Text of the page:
A dispute between the city of Fresno and a small north Fresno utilities district could cost ratepayers.
A 15-year-old lawsuit, initiated and won by the city, has the Pinedale County Water District on the hook for nearly $300,000 in attorney’s fees. The district says it does not have the money and will have to raise sewer fees by 5% to satisfy the judgment against them.
“The District regrets being required to increase fees for sewer service, but it has been forced do so by the actions of the City of Fresno,” the notice sent by the district to its customers said. It encourages customers to direct any complaints “about the unnecessary surcharge” to Mayor Jerry Dyer, and councilmen Garry Bredefeld and Mike Karbassi.
PCWD attorney Neal Costanzo says the city, through its outside counsel James Betts, is now trying to enforce payment.
Constanzo said the city should forgive the debt.
“Absolutely. It’s the right thing for them to do,” Costanzo said.
The small utility district provides water and sewer services to nearly 3,500 residents and businesses in north Fresno in a 2-square-mile area generally around Herndon and Maroa avenues. The district is separate from the city of Fresno. The five-member PCWD board of directors is elected by the public.
Sewer rates would increase by $1.43 — from $25.75 to $27.18. District customers have until Oct. 17 to submit opposition to the increase, known as a Proposition 218 protest. Rates have not increased since 2010. Water rates are also in the process of increasing, PCWD general manager Jason Franklin said.
District Sends Letter to Dyer
PCWD board president David Rodriguez sent Mayor Jerry Dyer a letter on Nov. 3, 2022, asking the city to forgive the debt.
“If ‘One Fresno’ is to be more than a campaign slogan, you as Mayor, or the City Council, need to direct the filing of a full and complete satisfaction of this judgment immediately. Otherwise, your residents will be paying inflated fees for sewer charges for the next ten years,” Rodriguez wrote.”
The initial 2008 lawsuit was never filed at the direction of the city council, Rodriguez wrote.
Rodriguez wrote that the district would pass on the costs to satisfy the judgment to its ratepayers “rather than bankrupt itself.”
Constanzo said Dyer never replied to the letter.
“I don’t even know Jerry Dyer opens his own mail. I’m sure he does not. Which is fine. But, you know, we’re just kind of disappointed that we made these overtures and were ignored,” Costanzo said.
Dyer deferred comments to his city manager, Georgeanne White. She said she could not comment because of pending litigation.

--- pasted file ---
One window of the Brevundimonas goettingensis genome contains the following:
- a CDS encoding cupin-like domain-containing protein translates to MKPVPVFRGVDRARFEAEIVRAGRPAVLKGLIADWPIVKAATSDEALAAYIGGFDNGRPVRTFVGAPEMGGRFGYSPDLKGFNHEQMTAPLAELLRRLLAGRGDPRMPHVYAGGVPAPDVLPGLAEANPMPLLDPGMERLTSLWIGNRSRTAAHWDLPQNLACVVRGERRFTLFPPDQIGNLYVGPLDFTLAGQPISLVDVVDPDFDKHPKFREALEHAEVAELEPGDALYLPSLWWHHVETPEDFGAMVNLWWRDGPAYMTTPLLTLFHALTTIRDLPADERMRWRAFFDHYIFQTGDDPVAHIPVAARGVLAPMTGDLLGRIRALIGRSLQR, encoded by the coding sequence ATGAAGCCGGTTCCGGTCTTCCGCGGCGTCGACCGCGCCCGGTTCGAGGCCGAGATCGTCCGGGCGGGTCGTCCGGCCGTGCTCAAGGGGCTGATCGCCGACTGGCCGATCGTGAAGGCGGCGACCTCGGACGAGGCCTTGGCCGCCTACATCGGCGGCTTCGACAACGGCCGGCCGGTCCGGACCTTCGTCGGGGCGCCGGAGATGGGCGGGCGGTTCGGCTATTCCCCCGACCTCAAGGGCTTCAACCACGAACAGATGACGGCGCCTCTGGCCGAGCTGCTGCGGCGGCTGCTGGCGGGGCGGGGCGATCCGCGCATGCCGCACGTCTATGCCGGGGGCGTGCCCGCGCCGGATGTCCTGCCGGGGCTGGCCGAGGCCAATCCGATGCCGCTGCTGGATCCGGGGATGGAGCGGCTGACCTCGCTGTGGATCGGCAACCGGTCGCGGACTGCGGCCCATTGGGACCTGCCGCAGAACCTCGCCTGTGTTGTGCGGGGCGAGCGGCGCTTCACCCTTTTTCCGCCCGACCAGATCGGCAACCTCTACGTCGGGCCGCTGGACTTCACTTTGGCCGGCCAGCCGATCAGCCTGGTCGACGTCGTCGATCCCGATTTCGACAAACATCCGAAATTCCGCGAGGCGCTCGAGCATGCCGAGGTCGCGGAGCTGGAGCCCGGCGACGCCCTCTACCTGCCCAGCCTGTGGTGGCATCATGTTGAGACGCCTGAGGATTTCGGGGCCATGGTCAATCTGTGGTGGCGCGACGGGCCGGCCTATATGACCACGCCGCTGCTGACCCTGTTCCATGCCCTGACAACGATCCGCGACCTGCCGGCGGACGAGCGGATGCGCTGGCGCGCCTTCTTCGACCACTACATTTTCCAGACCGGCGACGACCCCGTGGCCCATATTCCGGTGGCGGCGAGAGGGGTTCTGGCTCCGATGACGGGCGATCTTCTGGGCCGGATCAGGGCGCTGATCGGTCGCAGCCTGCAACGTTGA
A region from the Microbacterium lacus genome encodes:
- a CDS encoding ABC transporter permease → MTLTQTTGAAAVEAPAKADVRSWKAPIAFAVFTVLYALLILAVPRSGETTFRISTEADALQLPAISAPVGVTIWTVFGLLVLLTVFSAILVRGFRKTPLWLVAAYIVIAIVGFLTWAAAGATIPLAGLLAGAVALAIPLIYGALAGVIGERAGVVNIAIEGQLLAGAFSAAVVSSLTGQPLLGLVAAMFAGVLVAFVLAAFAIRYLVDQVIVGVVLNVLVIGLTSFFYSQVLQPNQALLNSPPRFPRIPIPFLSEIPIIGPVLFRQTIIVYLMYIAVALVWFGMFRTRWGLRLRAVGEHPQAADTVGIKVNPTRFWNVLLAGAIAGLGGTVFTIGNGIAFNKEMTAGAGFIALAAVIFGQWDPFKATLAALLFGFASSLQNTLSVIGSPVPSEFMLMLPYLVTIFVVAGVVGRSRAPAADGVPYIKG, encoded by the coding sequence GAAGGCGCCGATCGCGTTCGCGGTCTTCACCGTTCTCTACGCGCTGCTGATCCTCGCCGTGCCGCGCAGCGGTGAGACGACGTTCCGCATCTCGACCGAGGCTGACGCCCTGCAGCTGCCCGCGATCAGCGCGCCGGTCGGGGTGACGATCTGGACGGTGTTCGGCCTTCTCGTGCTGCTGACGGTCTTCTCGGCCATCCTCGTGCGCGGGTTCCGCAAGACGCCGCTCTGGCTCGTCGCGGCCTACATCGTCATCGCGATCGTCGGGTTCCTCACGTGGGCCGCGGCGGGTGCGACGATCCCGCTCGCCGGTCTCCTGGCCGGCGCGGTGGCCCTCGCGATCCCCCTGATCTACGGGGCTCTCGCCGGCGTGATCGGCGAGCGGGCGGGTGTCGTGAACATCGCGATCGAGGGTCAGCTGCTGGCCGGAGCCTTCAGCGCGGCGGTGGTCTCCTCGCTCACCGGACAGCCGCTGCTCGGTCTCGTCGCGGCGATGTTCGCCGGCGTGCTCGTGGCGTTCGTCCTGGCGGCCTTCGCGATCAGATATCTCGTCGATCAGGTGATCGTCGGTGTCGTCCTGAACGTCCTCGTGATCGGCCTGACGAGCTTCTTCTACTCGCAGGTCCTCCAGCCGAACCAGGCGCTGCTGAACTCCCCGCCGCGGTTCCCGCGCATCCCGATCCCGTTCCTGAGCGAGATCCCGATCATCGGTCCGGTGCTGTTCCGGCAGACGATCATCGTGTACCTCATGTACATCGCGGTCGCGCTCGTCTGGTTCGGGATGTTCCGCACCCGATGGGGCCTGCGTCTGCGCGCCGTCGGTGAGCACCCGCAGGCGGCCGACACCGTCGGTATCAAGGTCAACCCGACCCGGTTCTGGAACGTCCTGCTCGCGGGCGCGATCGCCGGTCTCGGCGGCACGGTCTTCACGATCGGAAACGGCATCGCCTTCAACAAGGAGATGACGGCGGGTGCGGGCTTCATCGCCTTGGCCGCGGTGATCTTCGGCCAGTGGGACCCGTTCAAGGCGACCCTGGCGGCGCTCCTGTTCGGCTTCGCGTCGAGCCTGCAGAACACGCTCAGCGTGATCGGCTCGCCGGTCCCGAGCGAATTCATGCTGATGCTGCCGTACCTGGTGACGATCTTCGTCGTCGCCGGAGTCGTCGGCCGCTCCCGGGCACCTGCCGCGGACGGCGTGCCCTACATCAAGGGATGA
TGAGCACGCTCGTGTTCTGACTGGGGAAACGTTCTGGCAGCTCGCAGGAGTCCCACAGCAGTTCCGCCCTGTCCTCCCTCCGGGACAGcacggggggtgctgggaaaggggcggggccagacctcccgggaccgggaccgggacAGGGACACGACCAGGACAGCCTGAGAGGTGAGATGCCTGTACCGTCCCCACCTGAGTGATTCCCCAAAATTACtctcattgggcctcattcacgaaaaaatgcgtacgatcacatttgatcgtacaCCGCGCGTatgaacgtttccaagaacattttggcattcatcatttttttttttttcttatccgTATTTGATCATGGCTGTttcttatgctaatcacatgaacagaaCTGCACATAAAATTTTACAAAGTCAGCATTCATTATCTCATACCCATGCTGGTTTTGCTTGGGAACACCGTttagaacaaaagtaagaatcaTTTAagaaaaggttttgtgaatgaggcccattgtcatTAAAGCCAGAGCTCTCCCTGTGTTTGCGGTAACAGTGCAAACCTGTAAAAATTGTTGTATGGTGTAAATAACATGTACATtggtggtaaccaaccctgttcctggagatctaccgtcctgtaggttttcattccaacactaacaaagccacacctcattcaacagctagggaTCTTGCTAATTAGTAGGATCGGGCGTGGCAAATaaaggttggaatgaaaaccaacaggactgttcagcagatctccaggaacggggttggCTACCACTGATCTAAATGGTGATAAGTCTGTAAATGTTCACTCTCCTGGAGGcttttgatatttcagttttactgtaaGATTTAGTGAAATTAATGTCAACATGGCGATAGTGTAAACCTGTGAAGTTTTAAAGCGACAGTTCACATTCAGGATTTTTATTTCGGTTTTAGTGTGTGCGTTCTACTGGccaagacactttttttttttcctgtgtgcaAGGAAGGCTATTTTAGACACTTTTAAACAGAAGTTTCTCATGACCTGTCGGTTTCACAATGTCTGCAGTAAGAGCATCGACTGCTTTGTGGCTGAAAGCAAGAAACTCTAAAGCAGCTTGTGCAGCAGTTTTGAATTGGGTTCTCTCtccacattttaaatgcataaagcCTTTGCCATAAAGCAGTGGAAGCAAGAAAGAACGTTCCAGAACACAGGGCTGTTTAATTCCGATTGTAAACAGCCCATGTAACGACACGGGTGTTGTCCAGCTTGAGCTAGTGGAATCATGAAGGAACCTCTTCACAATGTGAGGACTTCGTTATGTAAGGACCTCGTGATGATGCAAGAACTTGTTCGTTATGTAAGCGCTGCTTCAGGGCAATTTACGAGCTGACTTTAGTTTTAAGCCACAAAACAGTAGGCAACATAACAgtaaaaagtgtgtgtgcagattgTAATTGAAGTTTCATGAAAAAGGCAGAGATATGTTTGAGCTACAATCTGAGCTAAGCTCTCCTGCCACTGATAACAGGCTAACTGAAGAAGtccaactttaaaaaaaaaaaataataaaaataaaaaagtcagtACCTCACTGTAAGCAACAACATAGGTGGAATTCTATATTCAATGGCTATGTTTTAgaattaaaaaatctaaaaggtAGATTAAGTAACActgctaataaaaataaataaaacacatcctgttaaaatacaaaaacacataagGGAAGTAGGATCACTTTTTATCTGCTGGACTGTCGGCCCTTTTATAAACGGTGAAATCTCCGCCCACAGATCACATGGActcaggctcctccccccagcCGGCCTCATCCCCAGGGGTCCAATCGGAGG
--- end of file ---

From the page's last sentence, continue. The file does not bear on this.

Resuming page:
Why Can’t Pinedale Pay?
Why can’t Pinedale pay the city? Costanzo said the district has other priorities, namely building a well. The well is needed to satisfy city water pressure requirements.
“It’s a matter of using the money they have and what they need to do at this point in time,” Costanzo said. “We are under a lot of pressure to drill that well, which is about a $1.5 million project.”
Insurance, Costanzo said, would not cover the debt owed to the city.
2008 Lawsuit and Attorney Fees
The controversy started in 2008 when the city sued PCWD over a contract regarding the use of the city’s sewage treatment plant. Specifically, the city wanted to conduct an audit, as allowed in the contract. Court records show the audit decision came from then-interim city controller/finance director Karen Bradley, with approval from the city manager, Andy Souza.
The district balked.
“Because the person they serve to conduct the audits insisted on connecting to our computers and downloading everything,” Costanzo said.
The case was moved from Fresno County Superior Court to Madera County — a procedural move to allow for neutrality when two government agencies in the same county engage in litigation.
The judge ruled in the city’s favor, and after a failed appeal, finalized an award to the city in 2015 of more than $127,000 in attorney’s fees.
Meetings With City Officials
With a court victory in hand, the city never bothered to conduct the audit, the district said.
“They’ve filed the suit for an audit to compel an audit that they never wanted,” Costanzo, the PCWD attorney said.
Court records show the district met with city officials in 2015, including then-City Councilman Steve Brandau. Brandau had no knowledge of the city’s litigation, which predated his time on the council.
Speaking with GV Wire, Brandau — now a Fresno County supervisor representing the Pinedale area — still does not have much recall about the meetings with PCWD officials. He said the situation is “unfortunate.”
“It’s really not about some needed infrastructure. It’s about paying some attorney’s fees. So that sucks. But I think that they are probably going to have to raise those funds,” Brandau said.
In those 2015 meetings, then-City Manager Bruce Rudd and then-Public Utilities Director Thomas Esqueda allegedly told the district they didn’t plan to conduct the audit, PCWD district officials said.
The district believed city officials also agreed to “renounce” the accrued legal fees, although there is no written record backing that claim. PCWD board president Rodriguez also claimed that city officials told him they would ask the city council to not pursue the debt.
The district offered to settle the dispute for $40,000. The city council met in closed session on June 8, 2017, but did not take action.
The city filed litigation in 2017, demanding payment. PCWD tried to block the move — with the main argument that the PCWD-City contract dating back to 1976 was illegal from the start — with the case being heard in Kings County. The judge ruled in the city’s favor and tacked on $92,000 in attorney’s fees.
With interest, PCWD’s debt to the city could balloon to $300,000.